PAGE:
AOC Demonstrates a Callous Misunderstanding of Her Green New Deal in Tweets About Texas

AP Photo/LM Otero

(This piece has been updated.)

This morning there are more than 3.7 million people throughout the country without power – and some without water – and desperately trying to stay warm while those same swaths of the country experience the coldest temperatures they’ve had in decades. At least 21 people have died because of the storm, which has put 75 percent of the continental United States under snow cover. In many southern states the storm has left so much ice on the roads that those without power can’t safely travel to another place that might have power. And, another storm is supposed to hit Wednesday, continuing the burden on an overstressed and iced-over power grid.

The situation is so dire that some residents who have power or a little bit of charge left on their cell phone are hitting Twitter with desperate pleas for officials or even industry titans like Elon Musk to step in and save lives.

Enter Rep. Alexandria Ocasio-Cortez (D-Bartender), with an extremely empathetic take on the situation.

She followed up:

Look, we know you hate Ted Cruz and pretty much everything associated with Texas, AOC. But have you watched the coverage about the people who’ve died trying to keep warm? They’re single moms who tried to keep themselves and their child(ren) warm in a running car, and they all died together of carbon monoxide poisoning. From the news stories I’ve seen, they’re not women enjoying white privilege. They’re the people you allegedly want to help. But you don’t want to give them a safe space to express their fear and tell their truth, much less do anything that would actually help.

Instead, you want to tsk-tsk the “climate deniers” and claim it’s their fault that there’s “inequity” in the suffering right now, and tweet that we need to help people, asterisk, now, asterisk. What does that even mean? What does that look like? Never mind.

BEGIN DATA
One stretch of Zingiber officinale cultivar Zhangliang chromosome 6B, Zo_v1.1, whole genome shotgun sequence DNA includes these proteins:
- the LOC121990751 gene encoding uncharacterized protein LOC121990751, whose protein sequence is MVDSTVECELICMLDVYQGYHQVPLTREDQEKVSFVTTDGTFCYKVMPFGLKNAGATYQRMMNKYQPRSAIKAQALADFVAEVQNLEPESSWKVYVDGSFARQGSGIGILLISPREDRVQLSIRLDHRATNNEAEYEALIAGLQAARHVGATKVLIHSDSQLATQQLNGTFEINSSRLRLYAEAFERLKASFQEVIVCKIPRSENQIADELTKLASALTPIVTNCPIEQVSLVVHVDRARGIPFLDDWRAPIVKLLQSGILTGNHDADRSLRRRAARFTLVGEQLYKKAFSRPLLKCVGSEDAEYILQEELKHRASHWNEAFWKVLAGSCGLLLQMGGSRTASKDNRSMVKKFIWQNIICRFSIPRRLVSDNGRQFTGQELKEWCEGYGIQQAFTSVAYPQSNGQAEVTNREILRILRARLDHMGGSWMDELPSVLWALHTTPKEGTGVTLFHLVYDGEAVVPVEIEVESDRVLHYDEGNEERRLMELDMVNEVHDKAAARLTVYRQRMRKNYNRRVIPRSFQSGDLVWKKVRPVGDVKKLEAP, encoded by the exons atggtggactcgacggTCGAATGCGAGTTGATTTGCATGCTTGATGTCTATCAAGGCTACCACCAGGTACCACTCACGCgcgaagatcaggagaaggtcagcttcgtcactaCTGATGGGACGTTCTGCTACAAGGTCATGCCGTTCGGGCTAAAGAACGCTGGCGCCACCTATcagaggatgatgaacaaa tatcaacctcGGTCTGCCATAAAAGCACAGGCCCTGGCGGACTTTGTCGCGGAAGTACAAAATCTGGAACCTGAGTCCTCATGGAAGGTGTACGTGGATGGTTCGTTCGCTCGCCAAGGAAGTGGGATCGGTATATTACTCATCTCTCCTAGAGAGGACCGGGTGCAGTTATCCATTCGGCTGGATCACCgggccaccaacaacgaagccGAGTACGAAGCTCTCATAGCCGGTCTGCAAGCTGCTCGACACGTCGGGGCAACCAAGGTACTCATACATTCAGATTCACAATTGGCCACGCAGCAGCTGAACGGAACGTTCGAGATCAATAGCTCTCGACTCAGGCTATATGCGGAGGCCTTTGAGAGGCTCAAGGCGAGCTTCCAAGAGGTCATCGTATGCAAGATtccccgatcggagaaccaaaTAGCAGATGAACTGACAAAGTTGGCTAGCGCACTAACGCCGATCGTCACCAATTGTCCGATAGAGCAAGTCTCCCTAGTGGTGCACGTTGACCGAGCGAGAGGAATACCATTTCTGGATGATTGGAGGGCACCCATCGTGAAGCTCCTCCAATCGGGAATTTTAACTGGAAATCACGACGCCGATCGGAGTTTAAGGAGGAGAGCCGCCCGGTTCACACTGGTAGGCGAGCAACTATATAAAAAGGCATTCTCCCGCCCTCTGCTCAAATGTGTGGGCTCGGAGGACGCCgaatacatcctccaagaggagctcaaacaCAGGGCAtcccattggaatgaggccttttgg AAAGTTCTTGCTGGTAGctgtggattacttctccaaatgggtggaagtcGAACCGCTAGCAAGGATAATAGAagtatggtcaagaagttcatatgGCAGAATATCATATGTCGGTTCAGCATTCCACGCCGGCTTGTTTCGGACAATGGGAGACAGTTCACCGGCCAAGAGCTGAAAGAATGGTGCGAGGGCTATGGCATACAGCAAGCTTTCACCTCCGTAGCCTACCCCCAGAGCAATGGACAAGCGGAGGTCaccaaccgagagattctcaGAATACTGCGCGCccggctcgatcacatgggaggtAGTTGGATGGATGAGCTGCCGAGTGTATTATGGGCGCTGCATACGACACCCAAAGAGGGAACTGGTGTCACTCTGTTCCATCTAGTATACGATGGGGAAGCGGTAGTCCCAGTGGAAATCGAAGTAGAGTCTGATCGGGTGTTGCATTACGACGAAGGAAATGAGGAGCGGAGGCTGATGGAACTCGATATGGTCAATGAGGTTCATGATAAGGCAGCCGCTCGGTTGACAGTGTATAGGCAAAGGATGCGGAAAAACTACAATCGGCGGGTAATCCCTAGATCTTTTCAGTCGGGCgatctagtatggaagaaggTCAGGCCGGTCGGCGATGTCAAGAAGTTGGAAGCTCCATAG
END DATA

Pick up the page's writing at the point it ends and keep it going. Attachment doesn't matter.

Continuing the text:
But, anyway, as usual, she’s wrong. The infrastructure failures aren’t what happens when you *don’t* pursue a Green New Deal. Texas pursued solar and wind energy, but – and whose fault this is we don’t know – those turbines weren’t equipped with cold weather protection like weather resistant coating on the blades, de-icing drones, and upgrades in heating packages. Maybe someone like this bonehead was making the call and cheaping out, believing that in Texas they’d never need cold weather protection:

Ercot’s head of system operations, Dan Woodfin, said this week’s ongoing “weather event is really unprecedented.” He added that Texas hasn’t seen this combination of Arctic temperatures and wind chills since the 1940s.

No, Mr. Woodfin, “unprecedented” means there is no precedent. If Texas saw this combination of Arctic temperatures and wind chills in the 1940s, it’s not unprecedented. When it comes to vital resources like power, those making the crucial decisions need to plan for all eventualities, not just the ones they think are likely.

While images of frozen wind turbines grab everyone’s attention, a major cause of the problem in Texas is insufficient oil and gas production. Dr. Eric Feigl-Ding, a senior fellow at the Federation of American Scientists, noted that while many are focusing on the failure of solar and wind energy generation during the storm, Texas’ oil and gas production is 21 gigawatts below what is needed during this cold snap.

It turns out that frigid temperatures affect that infrastructure (as it’s currently constituted), too. According to the Texas Tribune:

Officials for the Electric Reliability Council of Texas, or ERCOT, which manages most of Texas’ grid, said that the primarily cause of the outages on Tuesday appeared to be the state’s natural gas providers. Many are not designed to withstand such low temperatures on equipment or during production.